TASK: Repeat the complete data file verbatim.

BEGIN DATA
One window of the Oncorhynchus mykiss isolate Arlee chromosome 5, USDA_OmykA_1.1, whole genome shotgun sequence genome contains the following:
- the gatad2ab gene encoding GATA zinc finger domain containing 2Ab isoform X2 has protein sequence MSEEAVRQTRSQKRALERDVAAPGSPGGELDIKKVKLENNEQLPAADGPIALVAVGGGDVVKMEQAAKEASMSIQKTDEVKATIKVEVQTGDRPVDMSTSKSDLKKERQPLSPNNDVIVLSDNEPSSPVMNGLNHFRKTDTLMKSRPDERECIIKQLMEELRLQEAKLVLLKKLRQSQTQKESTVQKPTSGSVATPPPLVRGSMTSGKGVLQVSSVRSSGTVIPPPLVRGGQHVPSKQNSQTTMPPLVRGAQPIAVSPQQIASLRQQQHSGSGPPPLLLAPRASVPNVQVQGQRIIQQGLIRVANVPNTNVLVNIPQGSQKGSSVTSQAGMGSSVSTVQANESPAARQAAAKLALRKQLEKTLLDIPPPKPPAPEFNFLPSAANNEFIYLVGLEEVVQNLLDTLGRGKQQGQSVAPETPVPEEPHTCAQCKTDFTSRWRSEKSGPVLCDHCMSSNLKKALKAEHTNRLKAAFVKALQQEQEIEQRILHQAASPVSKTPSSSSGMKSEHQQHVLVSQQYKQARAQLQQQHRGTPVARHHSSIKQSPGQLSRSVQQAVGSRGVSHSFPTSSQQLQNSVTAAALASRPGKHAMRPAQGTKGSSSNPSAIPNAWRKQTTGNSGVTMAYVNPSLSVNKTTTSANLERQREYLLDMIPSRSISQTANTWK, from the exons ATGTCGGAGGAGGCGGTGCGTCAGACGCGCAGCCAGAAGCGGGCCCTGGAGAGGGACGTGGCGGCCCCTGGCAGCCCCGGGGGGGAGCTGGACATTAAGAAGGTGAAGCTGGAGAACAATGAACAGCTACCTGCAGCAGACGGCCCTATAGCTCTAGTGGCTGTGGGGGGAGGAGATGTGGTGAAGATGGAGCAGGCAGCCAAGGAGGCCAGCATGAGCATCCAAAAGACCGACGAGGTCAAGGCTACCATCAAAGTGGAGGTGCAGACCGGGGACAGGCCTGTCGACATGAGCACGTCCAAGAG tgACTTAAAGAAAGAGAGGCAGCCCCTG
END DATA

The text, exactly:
One window of the Oncorhynchus mykiss isolate Arlee chromosome 5, USDA_OmykA_1.1, whole genome shotgun sequence genome contains the following:
- the gatad2ab gene encoding GATA zinc finger domain containing 2Ab isoform X2 has protein sequence MSEEAVRQTRSQKRALERDVAAPGSPGGELDIKKVKLENNEQLPAADGPIALVAVGGGDVVKMEQAAKEASMSIQKTDEVKATIKVEVQTGDRPVDMSTSKSDLKKERQPLSPNNDVIVLSDNEPSSPVMNGLNHFRKTDTLMKSRPDERECIIKQLMEELRLQEAKLVLLKKLRQSQTQKESTVQKPTSGSVATPPPLVRGSMTSGKGVLQVSSVRSSGTVIPPPLVRGGQHVPSKQNSQTTMPPLVRGAQPIAVSPQQIASLRQQQHSGSGPPPLLLAPRASVPNVQVQGQRIIQQGLIRVANVPNTNVLVNIPQGSQKGSSVTSQAGMGSSVSTVQANESPAARQAAAKLALRKQLEKTLLDIPPPKPPAPEFNFLPSAANNEFIYLVGLEEVVQNLLDTLGRGKQQGQSVAPETPVPEEPHTCAQCKTDFTSRWRSEKSGPVLCDHCMSSNLKKALKAEHTNRLKAAFVKALQQEQEIEQRILHQAASPVSKTPSSSSGMKSEHQQHVLVSQQYKQARAQLQQQHRGTPVARHHSSIKQSPGQLSRSVQQAVGSRGVSHSFPTSSQQLQNSVTAAALASRPGKHAMRPAQGTKGSSSNPSAIPNAWRKQTTGNSGVTMAYVNPSLSVNKTTTSANLERQREYLLDMIPSRSISQTANTWK, from the exons ATGTCGGAGGAGGCGGTGCGTCAGACGCGCAGCCAGAAGCGGGCCCTGGAGAGGGACGTGGCGGCCCCTGGCAGCCCCGGGGGGGAGCTGGACATTAAGAAGGTGAAGCTGGAGAACAATGAACAGCTACCTGCAGCAGACGGCCCTATAGCTCTAGTGGCTGTGGGGGGAGGAGATGTGGTGAAGATGGAGCAGGCAGCCAAGGAGGCCAGCATGAGCATCCAAAAGACCGACGAGGTCAAGGCTACCATCAAAGTGGAGGTGCAGACCGGGGACAGGCCTGTCGACATGAGCACGTCCAAGAG tgACTTAAAGAAAGAGAGGCAGCCCCTG